The appeal of matcha has really grown in recent years. From coffee to salad dressing, this vibrant green tea has made its way into popular demand. However, it’s not just a unique way to flavor or color other foods. Matcha is packed with healthy antioxidants and complex flavors that really can be enjoyed in its simplicity. So, what is matcha exactly? Where did it come from, and why is it growing in popularity? Read on to discover the answers to all your matcha questions.
What is Matcha Tea?
Originating in Japan, as part of their ceremonial traditions, matcha is a ground power made from a high grade of tea leaves. Before tea pots were really common, China would beat ground tea into hot water. When they eventually developed the steeping process, China abandoned grinding the tea, but Japan continued the method. Buddhist monasteries would use it in meditation rituals, and eventually samurais also incorporated the tea ceremony into their rituals. The ceremony, or “The Way of the Tea” as they call it, still uses matcha today.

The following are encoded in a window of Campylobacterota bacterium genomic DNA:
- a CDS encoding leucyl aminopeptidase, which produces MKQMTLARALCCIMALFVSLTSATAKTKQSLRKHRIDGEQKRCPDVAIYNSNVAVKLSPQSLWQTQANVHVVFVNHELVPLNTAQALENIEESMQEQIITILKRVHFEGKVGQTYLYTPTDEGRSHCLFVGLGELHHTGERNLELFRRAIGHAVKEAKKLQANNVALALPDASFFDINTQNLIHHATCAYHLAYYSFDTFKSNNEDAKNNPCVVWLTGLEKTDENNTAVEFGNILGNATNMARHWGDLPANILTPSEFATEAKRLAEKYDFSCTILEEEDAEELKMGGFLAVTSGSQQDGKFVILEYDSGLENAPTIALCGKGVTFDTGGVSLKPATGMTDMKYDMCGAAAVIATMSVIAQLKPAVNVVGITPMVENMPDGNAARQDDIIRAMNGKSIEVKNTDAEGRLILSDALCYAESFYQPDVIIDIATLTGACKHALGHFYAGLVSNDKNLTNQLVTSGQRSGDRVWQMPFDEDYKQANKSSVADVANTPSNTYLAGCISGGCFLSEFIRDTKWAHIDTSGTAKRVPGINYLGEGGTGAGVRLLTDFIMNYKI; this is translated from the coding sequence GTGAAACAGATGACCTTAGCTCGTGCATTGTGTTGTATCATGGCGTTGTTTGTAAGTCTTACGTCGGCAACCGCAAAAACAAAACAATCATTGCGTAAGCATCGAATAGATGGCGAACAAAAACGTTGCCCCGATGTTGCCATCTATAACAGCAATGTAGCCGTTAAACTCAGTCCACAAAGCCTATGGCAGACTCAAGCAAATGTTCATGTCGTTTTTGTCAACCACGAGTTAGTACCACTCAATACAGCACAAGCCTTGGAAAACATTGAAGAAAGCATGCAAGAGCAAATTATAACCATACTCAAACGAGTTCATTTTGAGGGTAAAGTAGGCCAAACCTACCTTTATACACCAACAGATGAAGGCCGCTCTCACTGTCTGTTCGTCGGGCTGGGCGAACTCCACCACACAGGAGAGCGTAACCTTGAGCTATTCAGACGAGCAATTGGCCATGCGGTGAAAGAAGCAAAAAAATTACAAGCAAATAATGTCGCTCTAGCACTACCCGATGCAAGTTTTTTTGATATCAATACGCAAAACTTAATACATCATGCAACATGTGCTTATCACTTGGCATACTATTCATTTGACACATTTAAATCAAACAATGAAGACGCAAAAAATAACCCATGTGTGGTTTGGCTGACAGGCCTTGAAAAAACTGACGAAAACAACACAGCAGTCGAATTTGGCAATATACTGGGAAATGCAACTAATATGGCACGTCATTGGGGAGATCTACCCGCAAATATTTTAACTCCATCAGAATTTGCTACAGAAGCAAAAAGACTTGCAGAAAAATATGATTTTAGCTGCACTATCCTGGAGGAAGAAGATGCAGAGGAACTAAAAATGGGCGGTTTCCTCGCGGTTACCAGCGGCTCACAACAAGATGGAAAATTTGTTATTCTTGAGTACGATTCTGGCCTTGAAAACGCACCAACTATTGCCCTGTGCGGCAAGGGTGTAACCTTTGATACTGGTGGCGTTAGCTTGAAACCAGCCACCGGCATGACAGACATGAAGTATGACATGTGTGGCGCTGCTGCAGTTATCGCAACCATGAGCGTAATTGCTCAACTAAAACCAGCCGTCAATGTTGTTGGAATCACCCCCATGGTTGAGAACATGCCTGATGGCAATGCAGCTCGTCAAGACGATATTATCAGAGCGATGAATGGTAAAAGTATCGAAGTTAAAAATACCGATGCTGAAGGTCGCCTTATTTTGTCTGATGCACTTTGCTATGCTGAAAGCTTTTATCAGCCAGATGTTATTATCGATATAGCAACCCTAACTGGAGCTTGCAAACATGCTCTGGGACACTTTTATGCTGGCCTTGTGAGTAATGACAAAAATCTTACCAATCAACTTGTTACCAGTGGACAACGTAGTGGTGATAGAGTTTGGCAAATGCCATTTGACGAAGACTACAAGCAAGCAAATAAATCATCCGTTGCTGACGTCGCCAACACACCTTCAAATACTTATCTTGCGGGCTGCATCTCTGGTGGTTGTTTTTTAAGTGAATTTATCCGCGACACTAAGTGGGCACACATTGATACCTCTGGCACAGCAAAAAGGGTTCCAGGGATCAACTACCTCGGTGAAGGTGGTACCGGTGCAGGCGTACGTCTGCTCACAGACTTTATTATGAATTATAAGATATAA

When the ground matcha powder is stirred into hot water, the result is a frothy, vibrant green brew. Since it is not steeped like most other teas, you are actually drinking the entire tea leaf. Thus, the flavor is very bold and rich. Not only that, but you consume the full potential of each antioxidant and amino acid within the tea.
Since matcha is technically a sub-category of green tea, it shares some of the same tasting notes. While green tea is a lot lighter, matcha is more vegetal, grassy, nutty, slightly sweet, and sometimes displays a little astringency. Sometimes milk is used as well, to increase the frothiness and accentuate sweet accents. However, water is the traditional liquid to highlight the matcha’s full flavor profile.
How is Matcha Made?